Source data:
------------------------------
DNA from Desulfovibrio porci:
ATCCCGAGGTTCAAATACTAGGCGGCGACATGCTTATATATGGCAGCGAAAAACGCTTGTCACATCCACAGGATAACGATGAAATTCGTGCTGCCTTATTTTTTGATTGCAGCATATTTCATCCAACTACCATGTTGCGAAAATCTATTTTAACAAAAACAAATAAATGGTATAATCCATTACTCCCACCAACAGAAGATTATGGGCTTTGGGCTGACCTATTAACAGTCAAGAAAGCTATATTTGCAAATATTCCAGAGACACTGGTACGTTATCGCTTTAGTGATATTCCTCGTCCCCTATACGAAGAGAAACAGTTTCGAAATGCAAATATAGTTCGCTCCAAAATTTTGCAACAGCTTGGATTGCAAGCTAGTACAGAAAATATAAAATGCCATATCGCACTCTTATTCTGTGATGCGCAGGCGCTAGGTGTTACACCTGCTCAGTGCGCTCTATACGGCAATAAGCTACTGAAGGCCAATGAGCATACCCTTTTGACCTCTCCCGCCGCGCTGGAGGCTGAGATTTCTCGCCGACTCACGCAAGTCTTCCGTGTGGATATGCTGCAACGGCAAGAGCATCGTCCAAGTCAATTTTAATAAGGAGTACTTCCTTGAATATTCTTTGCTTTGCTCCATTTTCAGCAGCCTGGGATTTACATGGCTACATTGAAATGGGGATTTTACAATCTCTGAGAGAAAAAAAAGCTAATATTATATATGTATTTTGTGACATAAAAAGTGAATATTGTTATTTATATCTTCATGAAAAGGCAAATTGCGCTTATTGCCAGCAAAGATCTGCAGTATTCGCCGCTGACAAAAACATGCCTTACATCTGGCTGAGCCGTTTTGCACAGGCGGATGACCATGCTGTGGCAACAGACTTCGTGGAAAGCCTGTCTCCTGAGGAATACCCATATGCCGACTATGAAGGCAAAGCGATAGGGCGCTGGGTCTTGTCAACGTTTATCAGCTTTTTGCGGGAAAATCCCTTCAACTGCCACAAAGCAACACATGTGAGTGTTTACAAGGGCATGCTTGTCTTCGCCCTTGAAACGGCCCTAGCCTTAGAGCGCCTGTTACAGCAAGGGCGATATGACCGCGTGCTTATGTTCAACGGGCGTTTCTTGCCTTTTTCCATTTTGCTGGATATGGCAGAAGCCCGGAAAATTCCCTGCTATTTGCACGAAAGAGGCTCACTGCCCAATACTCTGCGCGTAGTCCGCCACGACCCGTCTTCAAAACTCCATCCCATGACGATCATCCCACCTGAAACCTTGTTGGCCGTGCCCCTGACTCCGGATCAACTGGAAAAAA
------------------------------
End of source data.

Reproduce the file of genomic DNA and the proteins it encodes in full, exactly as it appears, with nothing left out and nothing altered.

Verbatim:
DNA from Desulfovibrio porci:
ATCCCGAGGTTCAAATACTAGGCGGCGACATGCTTATATATGGCAGCGAAAAACGCTTGTCACATCCACAGGATAACGATGAAATTCGTGCTGCCTTATTTTTTGATTGCAGCATATTTCATCCAACTACCATGTTGCGAAAATCTATTTTAACAAAAACAAATAAATGGTATAATCCATTACTCCCACCAACAGAAGATTATGGGCTTTGGGCTGACCTATTAACAGTCAAGAAAGCTATATTTGCAAATATTCCAGAGACACTGGTACGTTATCGCTTTAGTGATATTCCTCGTCCCCTATACGAAGAGAAACAGTTTCGAAATGCAAATATAGTTCGCTCCAAAATTTTGCAACAGCTTGGATTGCAAGCTAGTACAGAAAATATAAAATGCCATATCGCACTCTTATTCTGTGATGCGCAGGCGCTAGGTGTTACACCTGCTCAGTGCGCTCTATACGGCAATAAGCTACTGAAGGCCAATGAGCATACCCTTTTGACCTCTCCCGCCGCGCTGGAGGCTGAGATTTCTCGCCGACTCACGCAAGTCTTCCGTGTGGATATGCTGCAACGGCAAGAGCATCGTCCAAGTCAATTTTAATAAGGAGTACTTCCTTGAATATTCTTTGCTTTGCTCCATTTTCAGCAGCCTGGGATTTACATGGCTACATTGAAATGGGGATTTTACAATCTCTGAGAGAAAAAAAAGCTAATATTATATATGTATTTTGTGACATAAAAAGTGAATATTGTTATTTATATCTTCATGAAAAGGCAAATTGCGCTTATTGCCAGCAAAGATCTGCAGTATTCGCCGCTGACAAAAACATGCCTTACATCTGGCTGAGCCGTTTTGCACAGGCGGATGACCATGCTGTGGCAACAGACTTCGTGGAAAGCCTGTCTCCTGAGGAATACCCATATGCCGACTATGAAGGCAAAGCGATAGGGCGCTGGGTCTTGTCAACGTTTATCAGCTTTTTGCGGGAAAATCCCTTCAACTGCCACAAAGCAACACATGTGAGTGTTTACAAGGGCATGCTTGTCTTCGCCCTTGAAACGGCCCTAGCCTTAGAGCGCCTGTTACAGCAAGGGCGATATGACCGCGTGCTTATGTTCAACGGGCGTTTCTTGCCTTTTTCCATTTTGCTGGATATGGCAGAAGCCCGGAAAATTCCCTGCTATTTGCACGAAAGAGGCTCACTGCCCAATACTCTGCGCGTAGTCCGCCACGACCCGTCTTCAAAACTCCATCCCATGACGATCATCCCACCTGAAACCTTGTTGGCCGTGCCCCTGACTCCGGATCAACTGGAAAAAA